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Form faces reality check as India lock horns with South Africa at Bullring

India,dominant at home,is expected to find the going tougher on SA soil.

From a distance you might have wondered whether they were players from the same team going through the grind in the nets. Dale Steyn had the customary green helmet and pads on. While on the other side,JP Duminy looked slightly less conservative with his pink pads. In between Steyn and Duminy though,Ryan McLaren had gone for the whole hog,a pink helmet and pads of the same shade.

Incidentally,the lanky all-rounder was the only one fulfilling the brief on the eve of ‘Pink Day’ — to promote breast cancer awareness — at the Wanderers on Wednesday morning. The colour depicts universal love but has largely not made a noteworthy presence on the cricket field,except when the West Indians were forced into them during the Packer World Series or when Middlesex who donned it briefly as their T20 colours.

But Thursday will witness AB De Villiers and his team walking out in fully pink apparel for the second time this year in an ODI. And the colossal Wanderers itself was a sea of pink-with everything from hoardings to banners showing it off — as it was being set to host the first of three ODIs between the hosts and India. Despite the range of colours on view in the nets,the three South Africans,just like those who had occupied them earlier,seemed collectively intent on showing no mercy to the net bowlers.

The white ball was sent flying into orbit repeatedly,especially by Duminy. The side pole of the net and the solitary stump near the bowling mark didn’t receive much love either from Steyn as he smashed both with his bat after a seemingly unsatisfactory stint with the bat – probably a warning for the Indian batsmen come Thursday.

Their generally affable skipper was in all-guns-blazing form too in front of the mike soon after as he addressed the media — the backdrop behind him again pink in colour.

AB de Villiers was reminded of South Africa going into the one-dayers as underdogs — despite them having lost only five out of 25 ODIs against the world champions in their backyard.

“There is no chance that we can afford to be called underdogs against anyone in South Africa. We cannot stand back and allow that to happen,” said De Villiers,his eyes conveying the intensity of the statement.

UNDERDOG TAG

The underdog might have a lot to do with the recent series loss to Pakistan and India’s dominant run in 2013 where they’ve won close to 80 per cent of their ODIs,including the Champions Trophy in England. But South Africa has been a bugbear for many generations of Indian batsmen. De Villiers said that he was keen to remind his team about that.

“We need to remember we’re playing against a sub-continent team,who’ve had a very bad record here and there’s no need for us to stand back,” he said,making no bones.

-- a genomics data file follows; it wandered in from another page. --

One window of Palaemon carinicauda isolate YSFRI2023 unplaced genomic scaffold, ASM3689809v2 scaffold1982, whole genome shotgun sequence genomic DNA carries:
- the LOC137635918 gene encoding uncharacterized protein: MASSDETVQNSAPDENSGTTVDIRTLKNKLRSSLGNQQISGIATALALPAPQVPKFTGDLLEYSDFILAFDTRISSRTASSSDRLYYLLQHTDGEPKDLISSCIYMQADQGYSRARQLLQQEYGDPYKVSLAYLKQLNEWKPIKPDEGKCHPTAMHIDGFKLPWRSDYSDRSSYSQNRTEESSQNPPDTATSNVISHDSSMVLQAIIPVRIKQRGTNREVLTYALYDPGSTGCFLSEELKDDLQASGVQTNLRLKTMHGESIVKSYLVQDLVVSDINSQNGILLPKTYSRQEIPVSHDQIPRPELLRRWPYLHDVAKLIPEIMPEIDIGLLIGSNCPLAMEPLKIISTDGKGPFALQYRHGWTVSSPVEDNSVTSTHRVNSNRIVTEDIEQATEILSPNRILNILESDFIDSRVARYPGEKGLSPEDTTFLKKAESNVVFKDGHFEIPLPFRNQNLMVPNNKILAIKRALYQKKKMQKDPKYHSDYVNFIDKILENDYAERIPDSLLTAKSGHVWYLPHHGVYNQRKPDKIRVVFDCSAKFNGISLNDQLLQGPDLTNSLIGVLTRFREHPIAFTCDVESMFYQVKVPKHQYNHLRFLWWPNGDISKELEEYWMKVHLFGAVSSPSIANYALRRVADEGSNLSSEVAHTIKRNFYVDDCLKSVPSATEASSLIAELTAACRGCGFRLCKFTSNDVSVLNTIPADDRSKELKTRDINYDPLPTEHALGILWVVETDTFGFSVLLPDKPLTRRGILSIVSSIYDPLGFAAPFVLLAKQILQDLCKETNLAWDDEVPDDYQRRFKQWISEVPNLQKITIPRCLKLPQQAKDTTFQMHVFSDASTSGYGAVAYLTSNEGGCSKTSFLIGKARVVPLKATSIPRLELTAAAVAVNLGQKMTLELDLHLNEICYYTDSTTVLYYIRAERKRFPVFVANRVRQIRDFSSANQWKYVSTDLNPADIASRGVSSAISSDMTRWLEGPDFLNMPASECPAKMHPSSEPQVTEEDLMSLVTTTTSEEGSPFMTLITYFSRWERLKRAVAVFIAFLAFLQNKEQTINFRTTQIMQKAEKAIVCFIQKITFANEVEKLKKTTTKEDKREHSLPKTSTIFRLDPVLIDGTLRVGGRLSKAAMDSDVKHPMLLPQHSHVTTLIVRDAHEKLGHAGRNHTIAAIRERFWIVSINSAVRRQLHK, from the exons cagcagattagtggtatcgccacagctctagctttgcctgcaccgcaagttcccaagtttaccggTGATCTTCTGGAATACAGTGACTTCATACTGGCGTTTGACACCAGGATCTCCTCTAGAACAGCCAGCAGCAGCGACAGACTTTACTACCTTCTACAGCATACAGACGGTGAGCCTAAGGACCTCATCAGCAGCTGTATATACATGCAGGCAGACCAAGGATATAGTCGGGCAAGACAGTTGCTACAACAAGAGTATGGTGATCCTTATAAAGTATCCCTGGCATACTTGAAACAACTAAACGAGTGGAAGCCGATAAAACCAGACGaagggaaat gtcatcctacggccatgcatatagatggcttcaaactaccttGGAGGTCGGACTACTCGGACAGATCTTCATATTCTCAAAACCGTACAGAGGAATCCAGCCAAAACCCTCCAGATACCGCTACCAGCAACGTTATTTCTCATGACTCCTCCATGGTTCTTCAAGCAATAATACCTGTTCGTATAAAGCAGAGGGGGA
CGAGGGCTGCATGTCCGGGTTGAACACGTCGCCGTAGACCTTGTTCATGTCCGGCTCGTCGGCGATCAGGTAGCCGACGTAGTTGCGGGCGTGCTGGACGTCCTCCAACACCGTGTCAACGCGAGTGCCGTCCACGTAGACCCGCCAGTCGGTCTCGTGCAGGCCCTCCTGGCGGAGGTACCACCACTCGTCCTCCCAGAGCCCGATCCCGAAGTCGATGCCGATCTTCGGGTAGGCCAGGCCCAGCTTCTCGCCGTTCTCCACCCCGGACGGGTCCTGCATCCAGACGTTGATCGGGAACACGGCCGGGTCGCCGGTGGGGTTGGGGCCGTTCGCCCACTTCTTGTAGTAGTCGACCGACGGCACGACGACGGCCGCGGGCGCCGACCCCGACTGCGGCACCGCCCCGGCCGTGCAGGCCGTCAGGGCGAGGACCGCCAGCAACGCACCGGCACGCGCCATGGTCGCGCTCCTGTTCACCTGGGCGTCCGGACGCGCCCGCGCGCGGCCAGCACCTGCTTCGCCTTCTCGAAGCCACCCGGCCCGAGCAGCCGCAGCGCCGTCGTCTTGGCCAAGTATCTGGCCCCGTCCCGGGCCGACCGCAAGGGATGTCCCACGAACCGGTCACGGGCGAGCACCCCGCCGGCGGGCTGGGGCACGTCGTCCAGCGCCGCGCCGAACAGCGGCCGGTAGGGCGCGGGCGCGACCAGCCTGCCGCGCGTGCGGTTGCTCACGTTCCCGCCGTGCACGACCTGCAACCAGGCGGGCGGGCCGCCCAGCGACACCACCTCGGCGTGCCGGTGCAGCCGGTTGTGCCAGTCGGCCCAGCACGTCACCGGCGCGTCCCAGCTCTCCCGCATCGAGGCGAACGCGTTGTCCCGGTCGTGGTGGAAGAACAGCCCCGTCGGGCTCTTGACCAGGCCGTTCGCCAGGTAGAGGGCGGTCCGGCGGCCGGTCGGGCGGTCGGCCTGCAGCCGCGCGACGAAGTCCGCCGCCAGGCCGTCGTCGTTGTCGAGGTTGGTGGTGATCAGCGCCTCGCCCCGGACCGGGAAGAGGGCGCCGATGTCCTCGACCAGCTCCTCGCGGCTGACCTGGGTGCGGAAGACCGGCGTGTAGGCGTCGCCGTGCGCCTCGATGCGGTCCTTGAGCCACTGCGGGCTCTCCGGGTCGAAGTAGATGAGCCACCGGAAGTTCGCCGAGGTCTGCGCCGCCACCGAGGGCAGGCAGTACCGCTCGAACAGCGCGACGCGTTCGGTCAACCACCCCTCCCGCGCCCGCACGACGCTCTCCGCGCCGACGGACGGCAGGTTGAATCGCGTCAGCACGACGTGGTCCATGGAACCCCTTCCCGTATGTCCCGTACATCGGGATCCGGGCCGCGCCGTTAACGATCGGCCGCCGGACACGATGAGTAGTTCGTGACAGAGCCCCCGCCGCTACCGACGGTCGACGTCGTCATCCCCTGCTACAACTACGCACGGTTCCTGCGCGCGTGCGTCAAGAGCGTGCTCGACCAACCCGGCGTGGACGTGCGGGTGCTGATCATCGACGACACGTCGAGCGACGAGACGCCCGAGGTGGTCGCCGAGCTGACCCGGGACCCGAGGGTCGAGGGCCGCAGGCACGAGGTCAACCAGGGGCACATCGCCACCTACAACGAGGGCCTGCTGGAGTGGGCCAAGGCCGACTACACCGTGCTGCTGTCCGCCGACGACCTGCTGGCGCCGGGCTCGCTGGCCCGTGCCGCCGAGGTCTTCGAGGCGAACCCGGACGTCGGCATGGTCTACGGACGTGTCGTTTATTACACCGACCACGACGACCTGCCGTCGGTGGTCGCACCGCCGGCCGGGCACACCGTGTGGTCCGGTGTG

And there’s ample evidence in the numbers of the batsmen in the present squad on South African soil to back De Villiers’ sentiments.

Mahendra Singh Dhoni himself averages only 23.77 in nine matches in these climes. While Yuvraj and Raina,both not amongst the runs during the home series,average 16.66 and 19.16 respectively with one half-century between them. Rohit Sharma a forgettable 9.80 in five innings. Not surprisingly,the one man who does have happy memories of South Africa with the bat in the 50-over format is Kohli,who scored two half-centuries when India toured here last and also averages a healthy 48.25 in five matches.

But De Villiers wasn’t done and also insisted that his batsmen,despite their untoward outings against the Pakistanis would be out to make the most of the Indian bowling’s inconsistencies.

For starters,none of the bowlers in the squad have bowled in an ODI here before. And not everyone is a bundle of confidence in ODIs going into the series. Mohammad Shami might be here on the back of a golden start to his Test career and having been the only bowling hero for India during the run-fest against the Australians. But Bhuvneshwar Kumar wasn’t at his wicket-taking best against Australia or West Indies,and Umesh Yadav was left out of both ODI squads in India.

Mohit Sharma is still only a handful ODIs old while Ishant Sharma could consider himself lucky to be here post a horror showing against George Bailey & Co. Ironically,the Indian bowler with the best record in ODIs in South Africa is with the team,but Zaheer Khan,picked in the Test squad,will have to watch the game from the sidelines.

Ravindra Jadeja,despite his unprecedented success in England will have to contend with the ball coming onto the bat easily and with the Wanderers pitch unlikely to provide him with much grip.

The fickle Johannesburg weather might have a say too,but the showers so far have been intermittent and haven’t lasted long enough to pose an overwhelming threat to the match. But the battle lines have clearly been drawn. It now remains to be seen which team will be seeing life in the pink before they head to Durban for the second ODI.

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